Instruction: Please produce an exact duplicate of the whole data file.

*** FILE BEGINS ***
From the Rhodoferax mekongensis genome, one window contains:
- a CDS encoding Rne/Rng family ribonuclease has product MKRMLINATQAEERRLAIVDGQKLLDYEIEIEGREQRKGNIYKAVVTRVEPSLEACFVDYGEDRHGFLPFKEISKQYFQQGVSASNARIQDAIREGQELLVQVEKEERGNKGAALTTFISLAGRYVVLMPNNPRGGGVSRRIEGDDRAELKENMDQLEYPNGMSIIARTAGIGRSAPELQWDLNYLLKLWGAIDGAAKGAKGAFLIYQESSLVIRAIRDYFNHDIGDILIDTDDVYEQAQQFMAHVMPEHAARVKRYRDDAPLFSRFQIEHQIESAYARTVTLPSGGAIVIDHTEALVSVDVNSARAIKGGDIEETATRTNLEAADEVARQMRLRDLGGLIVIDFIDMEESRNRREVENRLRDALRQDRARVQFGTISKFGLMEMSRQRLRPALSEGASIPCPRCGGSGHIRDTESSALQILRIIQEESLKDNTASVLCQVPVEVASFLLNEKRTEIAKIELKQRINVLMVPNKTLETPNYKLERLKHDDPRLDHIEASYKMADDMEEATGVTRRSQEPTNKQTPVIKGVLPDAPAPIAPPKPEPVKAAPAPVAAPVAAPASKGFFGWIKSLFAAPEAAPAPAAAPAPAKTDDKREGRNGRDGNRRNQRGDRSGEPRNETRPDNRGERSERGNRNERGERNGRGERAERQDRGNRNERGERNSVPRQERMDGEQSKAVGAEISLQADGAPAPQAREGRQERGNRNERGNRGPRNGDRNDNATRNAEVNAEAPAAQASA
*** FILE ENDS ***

From the Rhodoferax mekongensis genome, one window contains:
- a CDS encoding Rne/Rng family ribonuclease has product MKRMLINATQAEERRLAIVDGQKLLDYEIEIEGREQRKGNIYKAVVTRVEPSLEACFVDYGEDRHGFLPFKEISKQYFQQGVSASNARIQDAIREGQELLVQVEKEERGNKGAALTTFISLAGRYVVLMPNNPRGGGVSRRIEGDDRAELKENMDQLEYPNGMSIIARTAGIGRSAPELQWDLNYLLKLWGAIDGAAKGAKGAFLIYQESSLVIRAIRDYFNHDIGDILIDTDDVYEQAQQFMAHVMPEHAARVKRYRDDAPLFSRFQIEHQIESAYARTVTLPSGGAIVIDHTEALVSVDVNSARAIKGGDIEETATRTNLEAADEVARQMRLRDLGGLIVIDFIDMEESRNRREVENRLRDALRQDRARVQFGTISKFGLMEMSRQRLRPALSEGASIPCPRCGGSGHIRDTESSALQILRIIQEESLKDNTASVLCQVPVEVASFLLNEKRTEIAKIELKQRINVLMVPNKTLETPNYKLERLKHDDPRLDHIEASYKMADDMEEATGVTRRSQEPTNKQTPVIKGVLPDAPAPIAPPKPEPVKAAPAPVAAPVAAPASKGFFGWIKSLFAAPEAAPAPAAAPAPAKTDDKREGRNGRDGNRRNQRGDRSGEPRNETRPDNRGERSERGNRNERGERNGRGERAERQDRGNRNERGERNSVPRQERMDGEQSKAVGAEISLQADGAPAPQAREGRQERGNRNERGNRGPRNGDRNDNATRNAEVNAEAPAAQASA